With pitchers in camp for the Cubs and things getting underway, we necessarily get a flurry of updates on arms that are mending, changing, improving, etc.
A download on the latest, with a little commentary …
- That new Carl Edwards, Jr. delivery we saw in his bullpen session yesterday? Yes, it’s an actual change to his delivery, and he modeled off of a fellow reliever who fires a cutting fastball:
Edwards also talked about his hitch/pause in his delivery. Believes it helps keep him under control physically and modeled it somewhat off Kenley Jansen's delivery.
— Tony Andracki (@TonyAndracki23) February 14, 2019
- Whatever Edwards can do to harness his killer stuff is fine by me. You don’t want to tinker too much, but obviously his command reached a place late last year when he was unusable.
- Pedro Strop pitched in the Wild Card Game, you’ll recall, after a miraculously fast recovery from a hamstring injury (suffered when he was completely unnecessarily asked to pinch hit, but whatever). And then you might recall that part of what made it such a fast recovery is that he was not, you know, actually recovered. Strop said he pitched in “severe pain” – very well, I might add – because he is a freaking tank. He tells Tony Andracki it then took him a month to get over the pain, but he was able to start his normal offseason ramp-up process on time.
- Strop is ready to fill in as the closer if it comes to that (it will):
With Brandon Morrow’s elbow rehab and throwing program to continue into the season Pedro Strop talks about filling in for the closer. pic.twitter.com/Wkhf5IcKbm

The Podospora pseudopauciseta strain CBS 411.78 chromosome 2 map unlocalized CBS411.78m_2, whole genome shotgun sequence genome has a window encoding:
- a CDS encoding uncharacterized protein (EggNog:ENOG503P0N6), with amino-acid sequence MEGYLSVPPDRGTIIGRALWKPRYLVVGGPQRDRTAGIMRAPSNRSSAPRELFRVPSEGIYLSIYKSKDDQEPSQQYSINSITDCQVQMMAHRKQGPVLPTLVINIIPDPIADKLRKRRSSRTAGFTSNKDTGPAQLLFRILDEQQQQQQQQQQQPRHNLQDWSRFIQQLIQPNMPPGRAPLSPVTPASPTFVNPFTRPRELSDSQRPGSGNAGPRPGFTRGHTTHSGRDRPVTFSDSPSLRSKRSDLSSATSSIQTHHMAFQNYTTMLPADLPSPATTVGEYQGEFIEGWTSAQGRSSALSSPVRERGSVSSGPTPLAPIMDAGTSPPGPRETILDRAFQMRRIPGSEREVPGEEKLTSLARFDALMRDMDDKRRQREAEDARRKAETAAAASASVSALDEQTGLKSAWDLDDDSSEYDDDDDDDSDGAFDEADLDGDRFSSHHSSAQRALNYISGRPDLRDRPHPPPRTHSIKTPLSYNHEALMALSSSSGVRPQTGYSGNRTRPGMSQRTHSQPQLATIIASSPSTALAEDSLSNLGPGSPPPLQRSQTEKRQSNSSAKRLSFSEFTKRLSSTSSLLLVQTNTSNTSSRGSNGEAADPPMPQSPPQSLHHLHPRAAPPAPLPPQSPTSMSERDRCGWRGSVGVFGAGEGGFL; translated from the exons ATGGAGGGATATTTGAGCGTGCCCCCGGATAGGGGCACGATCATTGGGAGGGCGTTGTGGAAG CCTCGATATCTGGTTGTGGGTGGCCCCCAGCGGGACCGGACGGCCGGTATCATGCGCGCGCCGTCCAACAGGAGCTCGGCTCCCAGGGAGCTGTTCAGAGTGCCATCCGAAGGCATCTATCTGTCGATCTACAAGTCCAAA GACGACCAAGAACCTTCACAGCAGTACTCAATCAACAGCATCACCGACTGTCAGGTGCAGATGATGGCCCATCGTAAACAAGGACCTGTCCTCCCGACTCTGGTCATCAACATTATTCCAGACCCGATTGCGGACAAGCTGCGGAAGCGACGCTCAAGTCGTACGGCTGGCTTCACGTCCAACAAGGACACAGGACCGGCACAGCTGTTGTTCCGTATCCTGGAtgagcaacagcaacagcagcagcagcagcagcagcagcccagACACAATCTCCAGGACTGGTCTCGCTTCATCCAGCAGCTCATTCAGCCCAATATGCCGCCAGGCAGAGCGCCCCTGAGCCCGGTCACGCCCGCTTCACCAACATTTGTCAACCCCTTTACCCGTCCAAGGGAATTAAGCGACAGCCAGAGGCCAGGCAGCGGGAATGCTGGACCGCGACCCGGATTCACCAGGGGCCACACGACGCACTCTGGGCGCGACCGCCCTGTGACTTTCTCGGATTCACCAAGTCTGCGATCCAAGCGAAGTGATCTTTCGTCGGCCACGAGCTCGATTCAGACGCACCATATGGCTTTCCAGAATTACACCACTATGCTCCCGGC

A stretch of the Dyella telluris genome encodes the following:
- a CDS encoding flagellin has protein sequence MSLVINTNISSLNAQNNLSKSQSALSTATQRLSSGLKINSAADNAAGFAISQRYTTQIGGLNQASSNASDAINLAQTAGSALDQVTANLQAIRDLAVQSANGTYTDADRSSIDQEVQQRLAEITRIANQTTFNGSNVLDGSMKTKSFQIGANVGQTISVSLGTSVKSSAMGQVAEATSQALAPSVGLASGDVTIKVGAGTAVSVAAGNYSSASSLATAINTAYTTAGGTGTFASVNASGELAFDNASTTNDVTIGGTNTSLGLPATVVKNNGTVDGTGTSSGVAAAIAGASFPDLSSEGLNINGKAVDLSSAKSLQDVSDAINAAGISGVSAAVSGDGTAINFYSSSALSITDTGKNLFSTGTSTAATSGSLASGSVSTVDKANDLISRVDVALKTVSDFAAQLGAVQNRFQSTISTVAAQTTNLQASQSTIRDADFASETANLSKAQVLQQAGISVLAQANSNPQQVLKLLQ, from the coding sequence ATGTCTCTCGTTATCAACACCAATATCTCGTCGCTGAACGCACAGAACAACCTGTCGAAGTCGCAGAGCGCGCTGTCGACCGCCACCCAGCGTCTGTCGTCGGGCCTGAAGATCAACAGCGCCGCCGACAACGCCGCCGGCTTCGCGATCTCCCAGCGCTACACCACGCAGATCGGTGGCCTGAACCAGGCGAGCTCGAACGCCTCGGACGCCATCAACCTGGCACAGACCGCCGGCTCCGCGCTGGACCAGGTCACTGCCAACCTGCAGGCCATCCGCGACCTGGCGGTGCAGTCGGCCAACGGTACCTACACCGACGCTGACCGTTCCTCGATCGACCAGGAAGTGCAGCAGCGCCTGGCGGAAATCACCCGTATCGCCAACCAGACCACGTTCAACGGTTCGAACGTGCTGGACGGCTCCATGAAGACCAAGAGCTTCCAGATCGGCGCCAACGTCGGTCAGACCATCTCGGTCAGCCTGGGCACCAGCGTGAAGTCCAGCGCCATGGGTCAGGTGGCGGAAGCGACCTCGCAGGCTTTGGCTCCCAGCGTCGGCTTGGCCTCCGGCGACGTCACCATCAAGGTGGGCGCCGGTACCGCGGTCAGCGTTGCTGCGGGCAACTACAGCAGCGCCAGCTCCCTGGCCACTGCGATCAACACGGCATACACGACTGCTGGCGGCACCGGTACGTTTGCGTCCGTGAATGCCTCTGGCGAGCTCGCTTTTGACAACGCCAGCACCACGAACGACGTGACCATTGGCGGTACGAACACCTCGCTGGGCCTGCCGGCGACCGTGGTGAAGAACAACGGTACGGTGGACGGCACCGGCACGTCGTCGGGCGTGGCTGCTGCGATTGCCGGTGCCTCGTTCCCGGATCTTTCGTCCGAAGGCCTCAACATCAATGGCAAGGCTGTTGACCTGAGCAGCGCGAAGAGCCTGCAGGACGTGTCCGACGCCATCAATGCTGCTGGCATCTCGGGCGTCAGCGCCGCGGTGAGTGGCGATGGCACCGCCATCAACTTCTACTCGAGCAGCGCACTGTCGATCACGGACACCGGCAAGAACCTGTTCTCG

— Gordon Wittenmyer (@GDubCub) February 14, 2019
- Tyler Chatwood worked with college coaches to correct a flaw in his mechanics this offseason, sending video to Joe Maddon along the way (he’s mentioned it):
— Jesse Rogers (@ESPNChiCubs) February 14, 2019
- As things stand, there is no spot in the rotation for Chatwood unless the Cubs go with six starting pitchers out of the gate. That means, absent an injury, Chatwood will have to make the Cubs bullpen. And in either case, he’ll have very little time here in the Spring to show that he’s a completely different pitcher than he was last year, when the stuff still shined, but the command made it meaningless. It just seemed like a guy without great natural control got too many voices in his ears, got into a bad mechanical funk, and then it all settled in between his ears. From there, you’re just not coming back in a given season. Hopefully the reset this offseason worked things out, but I’m still not sure how he realistically gets a chance to prove himself again as a starter with the Cubs absent a rash of injuries. It’s not like he can be optioned to Iowa to wait for the chance.
- Jon Lester talks about being honest about what he is at this point in his career, and how that translates into still succeeding:
Going into his 14th season, Jon Lester knows he's not clocking 95 or the "stuff guy" anymore.
How do you expect him to evolve in 2019? pic.twitter.com/2yoiJfiNCb
— Cubs Talk (@NBCSCubs) February 14, 2019